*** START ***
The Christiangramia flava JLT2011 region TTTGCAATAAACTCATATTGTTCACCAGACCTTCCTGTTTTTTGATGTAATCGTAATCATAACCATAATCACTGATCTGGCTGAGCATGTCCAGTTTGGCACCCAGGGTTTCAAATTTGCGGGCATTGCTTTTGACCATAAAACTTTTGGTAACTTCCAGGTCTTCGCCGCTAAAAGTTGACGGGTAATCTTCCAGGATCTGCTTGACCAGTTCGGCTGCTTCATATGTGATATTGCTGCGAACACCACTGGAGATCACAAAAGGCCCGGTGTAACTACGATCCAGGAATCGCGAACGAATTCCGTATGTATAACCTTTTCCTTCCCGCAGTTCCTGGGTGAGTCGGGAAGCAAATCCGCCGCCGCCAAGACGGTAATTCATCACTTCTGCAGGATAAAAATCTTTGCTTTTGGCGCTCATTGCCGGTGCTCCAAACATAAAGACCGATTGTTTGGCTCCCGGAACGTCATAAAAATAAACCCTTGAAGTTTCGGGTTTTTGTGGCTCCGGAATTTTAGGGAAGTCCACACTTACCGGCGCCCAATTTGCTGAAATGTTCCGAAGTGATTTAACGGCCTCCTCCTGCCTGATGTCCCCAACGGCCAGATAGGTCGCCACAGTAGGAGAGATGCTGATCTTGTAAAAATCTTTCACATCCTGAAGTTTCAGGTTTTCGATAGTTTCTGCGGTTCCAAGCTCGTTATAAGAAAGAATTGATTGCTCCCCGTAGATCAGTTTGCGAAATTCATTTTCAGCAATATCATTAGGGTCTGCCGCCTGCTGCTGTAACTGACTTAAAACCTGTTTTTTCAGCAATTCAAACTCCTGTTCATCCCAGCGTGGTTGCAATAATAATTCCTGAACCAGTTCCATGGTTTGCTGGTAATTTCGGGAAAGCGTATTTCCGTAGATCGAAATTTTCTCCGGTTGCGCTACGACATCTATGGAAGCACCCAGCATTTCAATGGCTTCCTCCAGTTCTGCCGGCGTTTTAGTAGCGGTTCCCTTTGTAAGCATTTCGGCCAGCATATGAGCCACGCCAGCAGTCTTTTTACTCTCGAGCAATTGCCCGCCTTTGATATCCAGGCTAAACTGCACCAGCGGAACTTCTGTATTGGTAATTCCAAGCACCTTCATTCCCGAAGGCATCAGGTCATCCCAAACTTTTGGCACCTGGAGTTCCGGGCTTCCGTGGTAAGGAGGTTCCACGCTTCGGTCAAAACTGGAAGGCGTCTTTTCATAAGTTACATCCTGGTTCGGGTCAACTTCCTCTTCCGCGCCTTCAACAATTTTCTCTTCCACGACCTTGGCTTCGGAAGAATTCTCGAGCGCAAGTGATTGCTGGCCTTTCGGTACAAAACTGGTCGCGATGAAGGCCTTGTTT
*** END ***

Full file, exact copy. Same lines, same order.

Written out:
The Christiangramia flava JLT2011 region TTTGCAATAAACTCATATTGTTCACCAGACCTTCCTGTTTTTTGATGTAATCGTAATCATAACCATAATCACTGATCTGGCTGAGCATGTCCAGTTTGGCACCCAGGGTTTCAAATTTGCGGGCATTGCTTTTGACCATAAAACTTTTGGTAACTTCCAGGTCTTCGCCGCTAAAAGTTGACGGGTAATCTTCCAGGATCTGCTTGACCAGTTCGGCTGCTTCATATGTGATATTGCTGCGAACACCACTGGAGATCACAAAAGGCCCGGTGTAACTACGATCCAGGAATCGCGAACGAATTCCGTATGTATAACCTTTTCCTTCCCGCAGTTCCTGGGTGAGTCGGGAAGCAAATCCGCCGCCGCCAAGACGGTAATTCATCACTTCTGCAGGATAAAAATCTTTGCTTTTGGCGCTCATTGCCGGTGCTCCAAACATAAAGACCGATTGTTTGGCTCCCGGAACGTCATAAAAATAAACCCTTGAAGTTTCGGGTTTTTGTGGCTCCGGAATTTTAGGGAAGTCCACACTTACCGGCGCCCAATTTGCTGAAATGTTCCGAAGTGATTTAACGGCCTCCTCCTGCCTGATGTCCCCAACGGCCAGATAGGTCGCCACAGTAGGAGAGATGCTGATCTTGTAAAAATCTTTCACATCCTGAAGTTTCAGGTTTTCGATAGTTTCTGCGGTTCCAAGCTCGTTATAAGAAAGAATTGATTGCTCCCCGTAGATCAGTTTGCGAAATTCATTTTCAGCAATATCATTAGGGTCTGCCGCCTGCTGCTGTAACTGACTTAAAACCTGTTTTTTCAGCAATTCAAACTCCTGTTCATCCCAGCGTGGTTGCAATAATAATTCCTGAACCAGTTCCATGGTTTGCTGGTAATTTCGGGAAAGCGTATTTCCGTAGATCGAAATTTTCTCCGGTTGCGCTACGACATCTATGGAAGCACCCAGCATTTCAATGGCTTCCTCCAGTTCTGCCGGCGTTTTAGTAGCGGTTCCCTTTGTAAGCATTTCGGCCAGCATATGAGCCACGCCAGCAGTCTTTTTACTCTCGAGCAATTGCCCGCCTTTGATATCCAGGCTAAACTGCACCAGCGGAACTTCTGTATTGGTAATTCCAAGCACCTTCATTCCCGAAGGCATCAGGTCATCCCAAACTTTTGGCACCTGGAGTTCCGGGCTTCCGTGGTAAGGAGGTTCCACGCTTCGGTCAAAACTGGAAGGCGTCTTTTCATAAGTTACATCCTGGTTCGGGTCAACTTCCTCTTCCGCGCCTTCAACAATTTTCTCTTCCACGACCTTGGCTTCGGAAGAATTCTCGAGCGCAAGTGATTGCTGGCCTTTCGGTACAAAACTGGTCGCGATGAAGGCCTTGTTT